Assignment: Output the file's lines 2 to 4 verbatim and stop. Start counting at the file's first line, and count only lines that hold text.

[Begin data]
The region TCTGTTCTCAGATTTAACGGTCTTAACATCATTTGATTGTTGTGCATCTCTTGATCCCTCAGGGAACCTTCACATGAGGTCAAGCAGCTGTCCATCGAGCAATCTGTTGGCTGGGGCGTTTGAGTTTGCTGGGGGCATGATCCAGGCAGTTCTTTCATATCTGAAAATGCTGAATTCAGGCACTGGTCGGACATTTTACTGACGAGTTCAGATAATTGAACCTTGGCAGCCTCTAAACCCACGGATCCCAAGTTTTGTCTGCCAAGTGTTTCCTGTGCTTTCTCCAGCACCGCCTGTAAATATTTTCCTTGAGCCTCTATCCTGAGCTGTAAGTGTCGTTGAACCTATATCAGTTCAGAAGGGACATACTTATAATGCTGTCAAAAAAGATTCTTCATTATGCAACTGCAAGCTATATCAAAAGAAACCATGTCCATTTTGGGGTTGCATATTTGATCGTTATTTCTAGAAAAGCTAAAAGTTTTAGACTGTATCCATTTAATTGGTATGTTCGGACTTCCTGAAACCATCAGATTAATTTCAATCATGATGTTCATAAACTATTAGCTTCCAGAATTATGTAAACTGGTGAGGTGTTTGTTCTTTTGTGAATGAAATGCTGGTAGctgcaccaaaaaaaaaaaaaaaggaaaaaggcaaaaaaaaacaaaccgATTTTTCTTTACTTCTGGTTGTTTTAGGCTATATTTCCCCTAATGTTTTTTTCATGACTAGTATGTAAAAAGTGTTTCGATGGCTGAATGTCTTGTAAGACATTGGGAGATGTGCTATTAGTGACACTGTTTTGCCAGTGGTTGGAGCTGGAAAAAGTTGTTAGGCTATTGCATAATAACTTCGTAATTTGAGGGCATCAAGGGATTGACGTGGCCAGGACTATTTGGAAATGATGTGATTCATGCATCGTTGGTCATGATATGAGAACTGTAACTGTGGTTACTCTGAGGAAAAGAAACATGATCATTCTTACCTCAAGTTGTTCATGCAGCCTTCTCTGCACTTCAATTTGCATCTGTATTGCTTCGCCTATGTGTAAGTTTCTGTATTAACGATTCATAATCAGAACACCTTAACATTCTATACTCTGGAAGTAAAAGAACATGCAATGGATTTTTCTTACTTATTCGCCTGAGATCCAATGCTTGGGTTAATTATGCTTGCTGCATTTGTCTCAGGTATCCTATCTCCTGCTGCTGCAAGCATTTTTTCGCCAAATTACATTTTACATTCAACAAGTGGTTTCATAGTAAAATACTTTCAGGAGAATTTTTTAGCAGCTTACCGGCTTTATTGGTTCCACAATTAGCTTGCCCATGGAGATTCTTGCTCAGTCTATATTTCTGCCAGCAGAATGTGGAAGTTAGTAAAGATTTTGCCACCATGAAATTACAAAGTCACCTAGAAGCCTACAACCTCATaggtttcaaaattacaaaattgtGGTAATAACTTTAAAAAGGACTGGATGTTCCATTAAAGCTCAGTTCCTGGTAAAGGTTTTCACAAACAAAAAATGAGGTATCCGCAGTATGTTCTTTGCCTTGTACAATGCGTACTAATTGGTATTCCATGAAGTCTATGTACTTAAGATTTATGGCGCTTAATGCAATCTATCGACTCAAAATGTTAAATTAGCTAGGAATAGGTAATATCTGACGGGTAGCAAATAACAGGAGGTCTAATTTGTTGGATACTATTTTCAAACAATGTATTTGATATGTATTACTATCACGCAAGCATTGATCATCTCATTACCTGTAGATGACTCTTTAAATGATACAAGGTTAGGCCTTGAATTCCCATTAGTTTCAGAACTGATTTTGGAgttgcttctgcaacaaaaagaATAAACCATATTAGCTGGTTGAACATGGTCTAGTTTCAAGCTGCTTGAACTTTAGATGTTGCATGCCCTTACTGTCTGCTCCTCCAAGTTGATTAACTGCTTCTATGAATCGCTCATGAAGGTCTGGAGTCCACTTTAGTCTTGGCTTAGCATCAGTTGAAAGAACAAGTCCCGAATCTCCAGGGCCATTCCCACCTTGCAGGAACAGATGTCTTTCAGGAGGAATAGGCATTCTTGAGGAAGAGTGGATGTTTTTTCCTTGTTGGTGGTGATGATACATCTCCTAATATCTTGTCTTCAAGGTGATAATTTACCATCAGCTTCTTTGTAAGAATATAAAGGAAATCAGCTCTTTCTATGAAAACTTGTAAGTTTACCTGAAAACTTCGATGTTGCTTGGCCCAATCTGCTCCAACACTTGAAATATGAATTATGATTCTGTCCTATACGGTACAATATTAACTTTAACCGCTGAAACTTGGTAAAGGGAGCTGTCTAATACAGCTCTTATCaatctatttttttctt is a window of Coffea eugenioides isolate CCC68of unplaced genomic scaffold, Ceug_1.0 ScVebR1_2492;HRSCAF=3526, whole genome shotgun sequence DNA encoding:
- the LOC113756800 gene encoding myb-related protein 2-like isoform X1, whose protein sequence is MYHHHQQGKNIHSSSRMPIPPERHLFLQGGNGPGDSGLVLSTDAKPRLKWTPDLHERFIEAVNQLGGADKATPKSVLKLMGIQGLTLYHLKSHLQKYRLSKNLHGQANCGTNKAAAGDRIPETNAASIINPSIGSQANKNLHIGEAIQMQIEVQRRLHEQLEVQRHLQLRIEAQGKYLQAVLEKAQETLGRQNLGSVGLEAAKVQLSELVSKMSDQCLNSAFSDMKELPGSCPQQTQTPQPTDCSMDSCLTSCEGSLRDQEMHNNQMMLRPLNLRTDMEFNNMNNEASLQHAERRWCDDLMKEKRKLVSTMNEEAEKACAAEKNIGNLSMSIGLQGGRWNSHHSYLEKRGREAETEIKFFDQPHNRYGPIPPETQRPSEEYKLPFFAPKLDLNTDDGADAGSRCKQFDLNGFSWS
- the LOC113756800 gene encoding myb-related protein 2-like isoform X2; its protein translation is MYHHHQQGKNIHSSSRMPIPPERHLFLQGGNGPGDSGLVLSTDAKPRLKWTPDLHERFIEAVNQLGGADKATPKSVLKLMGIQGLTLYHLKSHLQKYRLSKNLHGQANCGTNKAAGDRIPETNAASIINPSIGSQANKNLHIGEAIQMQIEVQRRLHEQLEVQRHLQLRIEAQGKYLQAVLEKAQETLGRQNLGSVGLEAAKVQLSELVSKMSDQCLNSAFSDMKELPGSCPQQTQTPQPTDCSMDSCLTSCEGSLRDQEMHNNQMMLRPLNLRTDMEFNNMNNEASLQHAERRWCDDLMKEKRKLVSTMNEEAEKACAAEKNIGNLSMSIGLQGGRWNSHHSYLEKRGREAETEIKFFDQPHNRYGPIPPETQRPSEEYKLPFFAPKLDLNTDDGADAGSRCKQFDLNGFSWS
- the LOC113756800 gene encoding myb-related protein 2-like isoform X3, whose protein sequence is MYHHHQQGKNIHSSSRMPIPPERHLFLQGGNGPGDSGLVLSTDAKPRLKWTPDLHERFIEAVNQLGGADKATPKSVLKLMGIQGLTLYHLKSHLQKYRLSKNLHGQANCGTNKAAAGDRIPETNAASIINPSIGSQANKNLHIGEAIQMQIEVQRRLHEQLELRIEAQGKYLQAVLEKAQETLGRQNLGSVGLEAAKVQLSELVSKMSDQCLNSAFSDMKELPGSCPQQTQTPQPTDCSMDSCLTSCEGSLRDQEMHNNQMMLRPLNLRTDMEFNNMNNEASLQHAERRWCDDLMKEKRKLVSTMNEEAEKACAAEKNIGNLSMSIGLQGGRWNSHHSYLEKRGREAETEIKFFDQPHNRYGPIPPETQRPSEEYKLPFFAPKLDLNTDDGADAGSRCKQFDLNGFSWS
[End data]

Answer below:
- the LOC113756800 gene encoding myb-related protein 2-like isoform X1, whose protein sequence is MYHHHQQGKNIHSSSRMPIPPERHLFLQGGNGPGDSGLVLSTDAKPRLKWTPDLHERFIEAVNQLGGADKATPKSVLKLMGIQGLTLYHLKSHLQKYRLSKNLHGQANCGTNKAAAGDRIPETNAASIINPSIGSQANKNLHIGEAIQMQIEVQRRLHEQLEVQRHLQLRIEAQGKYLQAVLEKAQETLGRQNLGSVGLEAAKVQLSELVSKMSDQCLNSAFSDMKELPGSCPQQTQTPQPTDCSMDSCLTSCEGSLRDQEMHNNQMMLRPLNLRTDMEFNNMNNEASLQHAERRWCDDLMKEKRKLVSTMNEEAEKACAAEKNIGNLSMSIGLQGGRWNSHHSYLEKRGREAETEIKFFDQPHNRYGPIPPETQRPSEEYKLPFFAPKLDLNTDDGADAGSRCKQFDLNGFSWS
- the LOC113756800 gene encoding myb-related protein 2-like isoform X2; its protein translation is MYHHHQQGKNIHSSSRMPIPPERHLFLQGGNGPGDSGLVLSTDAKPRLKWTPDLHERFIEAVNQLGGADKATPKSVLKLMGIQGLTLYHLKSHLQKYRLSKNLHGQANCGTNKAAGDRIPETNAASIINPSIGSQANKNLHIGEAIQMQIEVQRRLHEQLEVQRHLQLRIEAQGKYLQAVLEKAQETLGRQNLGSVGLEAAKVQLSELVSKMSDQCLNSAFSDMKELPGSCPQQTQTPQPTDCSMDSCLTSCEGSLRDQEMHNNQMMLRPLNLRTDMEFNNMNNEASLQHAERRWCDDLMKEKRKLVSTMNEEAEKACAAEKNIGNLSMSIGLQGGRWNSHHSYLEKRGREAETEIKFFDQPHNRYGPIPPETQRPSEEYKLPFFAPKLDLNTDDGADAGSRCKQFDLNGFSWS
- the LOC113756800 gene encoding myb-related protein 2-like isoform X3, whose protein sequence is MYHHHQQGKNIHSSSRMPIPPERHLFLQGGNGPGDSGLVLSTDAKPRLKWTPDLHERFIEAVNQLGGADKATPKSVLKLMGIQGLTLYHLKSHLQKYRLSKNLHGQANCGTNKAAAGDRIPETNAASIINPSIGSQANKNLHIGEAIQMQIEVQRRLHEQLELRIEAQGKYLQAVLEKAQETLGRQNLGSVGLEAAKVQLSELVSKMSDQCLNSAFSDMKELPGSCPQQTQTPQPTDCSMDSCLTSCEGSLRDQEMHNNQMMLRPLNLRTDMEFNNMNNEASLQHAERRWCDDLMKEKRKLVSTMNEEAEKACAAEKNIGNLSMSIGLQGGRWNSHHSYLEKRGREAETEIKFFDQPHNRYGPIPPETQRPSEEYKLPFFAPKLDLNTDDGADAGSRCKQFDLNGFSWS